[tz] [tz-announce] 2018f release of tz code and data available

Tim Parenti tim at timtimeonline.com
Sun Oct 21 17:08:54 UTC 2018

On Sun, 21 Oct 2018 at 12:51, Clive D.W. Feather <clive at davros.org> wrote:

> > and not to be
> > forgotten in other civil use was 1712 February 30
> > https://en.wikipedia.org/wiki/February_30
> Um, that one *is* normalized: it was a separate day between February 29th
> and March 1st.

Except when we're speaking of normalization, we're typically referring to
the proleptic Gregorian calendar, so that would have just been 1712 March
11, as that particular Friday was observed in Italy.

In Britain and her colonies, which still used the Julian calendar at the
time but hadn't made the same omissions as Sweden in 1704 and 1708, that
Friday was simply 1712 February 29, and Sweden, with its step back, could
move forward alongside them on the following day, March 1.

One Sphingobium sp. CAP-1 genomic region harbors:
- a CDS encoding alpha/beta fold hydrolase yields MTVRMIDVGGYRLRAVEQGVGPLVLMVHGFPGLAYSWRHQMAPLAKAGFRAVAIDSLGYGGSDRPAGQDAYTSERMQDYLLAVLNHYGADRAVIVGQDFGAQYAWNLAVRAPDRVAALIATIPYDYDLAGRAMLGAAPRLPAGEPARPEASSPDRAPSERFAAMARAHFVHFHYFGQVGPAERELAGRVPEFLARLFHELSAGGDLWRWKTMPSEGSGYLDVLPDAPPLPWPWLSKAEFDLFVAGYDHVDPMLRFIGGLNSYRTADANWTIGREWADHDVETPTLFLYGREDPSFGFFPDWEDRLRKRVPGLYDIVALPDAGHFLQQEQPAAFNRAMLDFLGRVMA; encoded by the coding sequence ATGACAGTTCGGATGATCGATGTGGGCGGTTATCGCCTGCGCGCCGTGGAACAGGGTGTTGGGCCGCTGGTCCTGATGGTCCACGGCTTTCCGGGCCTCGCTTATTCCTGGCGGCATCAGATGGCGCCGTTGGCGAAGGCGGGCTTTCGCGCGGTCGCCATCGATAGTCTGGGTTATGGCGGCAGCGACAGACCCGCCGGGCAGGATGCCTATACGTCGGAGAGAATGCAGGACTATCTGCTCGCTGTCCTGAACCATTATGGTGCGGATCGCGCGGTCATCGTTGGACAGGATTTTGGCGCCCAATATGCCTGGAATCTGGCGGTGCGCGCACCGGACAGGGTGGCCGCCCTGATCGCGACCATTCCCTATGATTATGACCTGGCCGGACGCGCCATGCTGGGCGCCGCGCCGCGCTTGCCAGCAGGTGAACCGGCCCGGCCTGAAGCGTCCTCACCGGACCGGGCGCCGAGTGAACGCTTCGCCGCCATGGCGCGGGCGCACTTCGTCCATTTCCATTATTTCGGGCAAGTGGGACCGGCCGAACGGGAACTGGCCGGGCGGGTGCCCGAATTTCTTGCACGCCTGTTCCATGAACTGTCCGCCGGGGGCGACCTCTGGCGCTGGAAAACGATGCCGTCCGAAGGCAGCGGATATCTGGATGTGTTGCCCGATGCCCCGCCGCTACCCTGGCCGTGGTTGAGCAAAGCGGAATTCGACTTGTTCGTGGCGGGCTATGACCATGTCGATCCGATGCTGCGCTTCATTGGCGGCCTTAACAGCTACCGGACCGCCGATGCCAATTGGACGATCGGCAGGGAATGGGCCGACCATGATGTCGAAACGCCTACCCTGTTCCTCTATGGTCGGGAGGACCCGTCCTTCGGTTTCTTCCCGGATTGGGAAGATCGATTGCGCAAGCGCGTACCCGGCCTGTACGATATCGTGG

* * *

Unrelated, but the year calendar views on timeanddate.com (note the
different country settings) properly display the weirder months…

https://www.timeanddate.com/calendar/?year=1712&country=21 (Sweden has 1712
February 30 to resync with Julian calendar)
https://www.timeanddate.com/calendar/?year=1753&country=21 (Sweden adopts
Gregorian calendar by skipping 1753 February 18–28, inclusive)
https://www.timeanddate.com/calendar/?year=1752&country=9 (Britain adopts
Gregorian calendar by skipping 1752 September 3–13, inclusive)

…but, interestingly, it appears the month views only handle the cases where
the month is shorter than usual, not longer:

(doesn't show Sweden's 1712 February 30)
(properly displays Sweden's 1712 March starting on Saturday, despite the
(properly displays Sweden's short 1753 February)
(properly displays Britain's short 1752 September)

Tim Parenti
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